Your team’s star centre-forward pops his Achilles tendon in training – season over. The starting QB dislocates his shoulder a week before the SuperBowl, missing the biggest game of the season. The scrum-half pulls up with a torn hamstring ten minutes into rugby union’s Heineken Cup final; his team struggle without him.
Injuries can disrupt a match or change the entire course of a season, and certainly spoil that pre-game sporting wager you might have placed with betting website like Vernons – hot favourites can instantly find themselves at a disadvantage when their leading goal scorer or most prolific wicket taker pulls out the day before the fixture.
Bad luck, eh? Well… maybe not. New intelligence and the increasing use of data means that clubs are no longer prepared to play a game of chance with their highly prized and valued assets. Their players, in other words.
Using data to shape a team’s strategy is not brand new. The book Moneyball, published in 2003, covered the project embraced by the Major League Baseball outfit Oakland Athletics. The A’s general manager, Billy Beane, had the second lowest payroll in baseball and needed to build a team capable of competing with more illustrious opponents. He has turned Oakland into regular contenders by statistics and data to identify previously unheralded players to bring to the club. Recently, in an interview with the Guardian, he discussed whether he could translate that approach to football.
Germany, winners of the 2014 World Cup, used data to feed player intelligence and tactics in the build up to the tournament. The German Football Association developed an application called Match Insights – in partnership with a software company called SAP – which, according to The Telegraph, ‘analyses vast amounts of data about members of the German team and their opponents, based on their on-field performance.’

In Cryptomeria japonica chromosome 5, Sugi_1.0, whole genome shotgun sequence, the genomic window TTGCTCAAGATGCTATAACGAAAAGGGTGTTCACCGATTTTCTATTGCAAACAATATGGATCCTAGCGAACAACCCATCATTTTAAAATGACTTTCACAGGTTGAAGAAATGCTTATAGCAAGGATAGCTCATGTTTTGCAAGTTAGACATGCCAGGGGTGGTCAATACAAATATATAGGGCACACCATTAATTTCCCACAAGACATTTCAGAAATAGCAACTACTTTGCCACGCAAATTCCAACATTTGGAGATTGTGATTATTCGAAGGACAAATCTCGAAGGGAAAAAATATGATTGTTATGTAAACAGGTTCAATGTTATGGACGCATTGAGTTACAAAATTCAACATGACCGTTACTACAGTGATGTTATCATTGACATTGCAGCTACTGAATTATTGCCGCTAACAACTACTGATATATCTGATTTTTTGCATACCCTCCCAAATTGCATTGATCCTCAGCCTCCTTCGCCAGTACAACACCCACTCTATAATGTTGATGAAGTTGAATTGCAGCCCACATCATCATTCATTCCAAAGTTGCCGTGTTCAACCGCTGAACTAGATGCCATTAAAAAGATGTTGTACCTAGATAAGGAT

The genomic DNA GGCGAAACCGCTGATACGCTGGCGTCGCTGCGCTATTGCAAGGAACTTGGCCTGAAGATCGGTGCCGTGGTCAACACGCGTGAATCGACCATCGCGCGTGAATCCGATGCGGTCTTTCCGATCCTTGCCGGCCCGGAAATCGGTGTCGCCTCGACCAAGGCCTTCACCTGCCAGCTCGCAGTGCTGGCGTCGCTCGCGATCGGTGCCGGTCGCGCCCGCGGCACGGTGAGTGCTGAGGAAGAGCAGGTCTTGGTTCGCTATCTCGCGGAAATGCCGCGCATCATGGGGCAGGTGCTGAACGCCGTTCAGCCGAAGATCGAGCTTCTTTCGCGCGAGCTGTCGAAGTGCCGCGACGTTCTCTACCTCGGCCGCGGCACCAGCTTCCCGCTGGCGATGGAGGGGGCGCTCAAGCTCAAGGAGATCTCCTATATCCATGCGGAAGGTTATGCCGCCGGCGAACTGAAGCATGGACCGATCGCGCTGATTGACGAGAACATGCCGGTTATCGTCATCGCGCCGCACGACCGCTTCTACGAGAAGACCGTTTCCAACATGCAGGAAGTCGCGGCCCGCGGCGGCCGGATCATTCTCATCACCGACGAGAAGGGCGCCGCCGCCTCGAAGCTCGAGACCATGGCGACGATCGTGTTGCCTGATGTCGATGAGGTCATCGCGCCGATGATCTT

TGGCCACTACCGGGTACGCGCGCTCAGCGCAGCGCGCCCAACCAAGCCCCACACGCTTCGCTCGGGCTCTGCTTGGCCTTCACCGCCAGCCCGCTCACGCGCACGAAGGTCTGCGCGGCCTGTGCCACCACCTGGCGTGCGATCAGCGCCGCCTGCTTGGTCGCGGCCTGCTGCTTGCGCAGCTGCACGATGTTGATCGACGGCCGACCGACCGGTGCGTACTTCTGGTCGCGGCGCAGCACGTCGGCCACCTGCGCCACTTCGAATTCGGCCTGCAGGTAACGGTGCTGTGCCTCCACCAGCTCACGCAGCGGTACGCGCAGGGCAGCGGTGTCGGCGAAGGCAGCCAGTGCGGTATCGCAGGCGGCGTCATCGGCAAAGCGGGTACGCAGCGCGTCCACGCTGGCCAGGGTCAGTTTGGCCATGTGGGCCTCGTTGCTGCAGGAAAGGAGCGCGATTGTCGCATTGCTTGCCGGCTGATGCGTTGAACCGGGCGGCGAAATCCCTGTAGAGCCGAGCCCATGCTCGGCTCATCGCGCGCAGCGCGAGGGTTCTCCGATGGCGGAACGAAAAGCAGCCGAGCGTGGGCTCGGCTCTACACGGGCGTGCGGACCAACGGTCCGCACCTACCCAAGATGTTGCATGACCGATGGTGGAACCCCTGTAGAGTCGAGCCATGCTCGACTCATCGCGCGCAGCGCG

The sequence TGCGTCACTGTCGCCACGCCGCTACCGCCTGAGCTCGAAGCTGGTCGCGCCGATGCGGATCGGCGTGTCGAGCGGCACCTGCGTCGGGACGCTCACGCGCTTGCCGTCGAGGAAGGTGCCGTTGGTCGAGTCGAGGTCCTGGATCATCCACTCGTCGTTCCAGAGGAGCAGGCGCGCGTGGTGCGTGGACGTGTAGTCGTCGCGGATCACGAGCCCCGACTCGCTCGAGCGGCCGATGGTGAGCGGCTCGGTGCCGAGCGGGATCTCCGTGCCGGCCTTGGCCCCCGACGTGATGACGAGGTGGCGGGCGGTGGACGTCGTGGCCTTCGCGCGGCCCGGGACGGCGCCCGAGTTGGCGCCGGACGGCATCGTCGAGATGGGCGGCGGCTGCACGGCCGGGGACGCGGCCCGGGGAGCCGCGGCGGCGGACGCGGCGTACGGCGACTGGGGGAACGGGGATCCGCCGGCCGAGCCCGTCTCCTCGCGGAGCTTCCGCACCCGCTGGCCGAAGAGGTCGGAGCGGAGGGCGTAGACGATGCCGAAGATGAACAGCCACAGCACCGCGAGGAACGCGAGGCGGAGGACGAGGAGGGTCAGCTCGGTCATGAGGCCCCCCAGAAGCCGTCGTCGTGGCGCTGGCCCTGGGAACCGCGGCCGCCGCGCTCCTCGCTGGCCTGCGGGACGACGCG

Player performance is analysed using eight cameras surrounding the pitch, and data is used to measure a range of key performance indicators. One example of how this data was translated practically can be demonstrated by the Germany national team improving their passing speed; reducing average possession time from 3.4 seconds in 2010 down to 1.1 second earlier this year.
Technology can also be used to forecast injuries, which can have a serious impact on the performance of a team. This article discloses that: ‘Major League Baseball teams spent $665m last year on salaries for both injured players and their replacements, NBA teams lost $358m last season; $44m alone by the injury-ridden Los Angeles Lakers. And in the NFL, where the average salary is about $2m, starters missed a record 1,600 games in 2013.’
So, that’s huge! Anything teams can do to mitigate these losses can be of major benefit. As such, the industry of performance analytics is a fast-growing one and data can anticipate that an athlete is likely to be injured before it actually happens.
There is more detail about such analytics here. The NFL’s Philadelphia Eagles have invested a reported $1m on technology (a fraction of the cost of the average salary bill). Players wear monitors that measure agility and acceleration, allowing coaches to identify when performance begins to decline; heart rate monitors that create post-workout recovery reports to indicate when athletes are physically ready to handle more training; a system that captures data on fatigue, stress and aerobic capacity and more.
Last season, the Eagles were the second least-injured team in the NFL, with 14 players who started every regular season game. They had a 10-6 record and won the NFC East division. That compares favourably with a 4-12 record the season before.